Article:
Today was my first day at the 2010 Bett show and it has been a day of highs and lows.
The lows started at the outset; fresh snow had fallen overnight and there was some concern whether the bus would run on time. As it turned out the bus got to London less than 1 hour late which was great considering the conditions and a credit to the driver. In the end I was a lot luckier than than many travelling from parts of Yorkshire or Scotland, who had a far more horrendous journey due to the weather.
The highs were the people I met today. It is always great to meet other proletariat with a passion an interest and insights into the world of ICT in schools. My thanks today go to Richard and Alison Allen, Terry Freedman
and Bill Gibbon for sharing their insights. Thanks also to VitalCPD, NAACE and Outstream Consulting for their time and presentations.
A final low for the day and this really hacked me off was the mix up at the hotel. I arrived at the hotel Id booked with the intention of booking in, dropping my bag and then going to the TedxOrenda meeting. On arrival at the hotel, however, the hotel was closed for maintenance and they had to book me into a different hotel. Getting to this hotel, which was a nice one, wasted a lot of time and meant that I could not get to the TED event. Thanks to the power of Twitter , however, I was able to follow key points of the speakers presentations.
May 10th update;
So, four months on and looking back at BETT
2010, was it worthwhile attending? Although I felt that this year’s BETT show lacked the display of new innovations that I like to see at BETT, I do still feel that it was worth the time attending. This year, I felt that the innovation lay in practitioners being given time on various stands to talk about how they had been using technology in their own classroom.
Last year, and a couple of times previously, I had attended a seminar or two while at the show. I didn’t do so this year. My experience in the past has suggested that such seminars rarely tell you anything you don’t already know and, if you’re only at the show for one day, they do take up a lot of time that might have been better spent visiting exhibitors. I have to admmit that on the years when I’ve not attended a BETT seminar, I’ve not come away with the feeling that I’ve missed anything.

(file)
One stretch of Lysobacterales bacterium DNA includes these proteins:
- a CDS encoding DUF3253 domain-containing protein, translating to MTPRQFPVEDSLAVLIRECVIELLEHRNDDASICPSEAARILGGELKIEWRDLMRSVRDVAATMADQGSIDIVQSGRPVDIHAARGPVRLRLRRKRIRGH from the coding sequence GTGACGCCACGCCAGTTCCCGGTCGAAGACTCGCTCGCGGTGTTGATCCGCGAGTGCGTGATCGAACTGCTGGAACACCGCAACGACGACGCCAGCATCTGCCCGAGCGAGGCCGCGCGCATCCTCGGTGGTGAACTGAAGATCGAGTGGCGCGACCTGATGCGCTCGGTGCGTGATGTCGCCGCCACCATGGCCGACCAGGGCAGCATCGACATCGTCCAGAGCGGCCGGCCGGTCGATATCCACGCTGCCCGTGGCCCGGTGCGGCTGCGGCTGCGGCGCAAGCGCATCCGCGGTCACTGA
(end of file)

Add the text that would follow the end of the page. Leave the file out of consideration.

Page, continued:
Looking back at the time of BETT, I’ve asked myself what have people been talking about since? Well, there’s been talk about 3D projectors and 3D printing, much in the same way that there was talk about the Smart desks after the 2009 BETT, and what has happened to them since?
VLE and their suppliers were quite low key in the 2010 show, unlike the previous two shows. So what has happened to them? Well, to the best of my knowledge, one seems to have gone bust and one or two more seem to have got into financial difficulties. Meanwhile one or two next generation VLEs, based upon school education (e.g. Frog, DBprimary) seem to be emerging and there seems to be renewed interest in Moodle
(which on its own is not really a VLE but, similar to Sharepoint, can be added or extended to offer added functionality). At the same time, there has been continued debate in HE circles along the lines of the VLE being dead but this seems to be based upon a misuse of VLEs as CMS. One still hopes the HE guys can get their act together and see that a VLE is far more than a Content Management System.
Of course BETT 2010 all took place before details of Apple
were fully known. I daresay that BETT 2011 might have more on display to show how iPads and iPad apps can be used in education ….. but then maybe not, after all the iPhone
and iPod Touch
were very conspicuous by their absence in BETT2010 exhibits; it’s as if the whole concept of handheld or personal learning has not yet reached BETT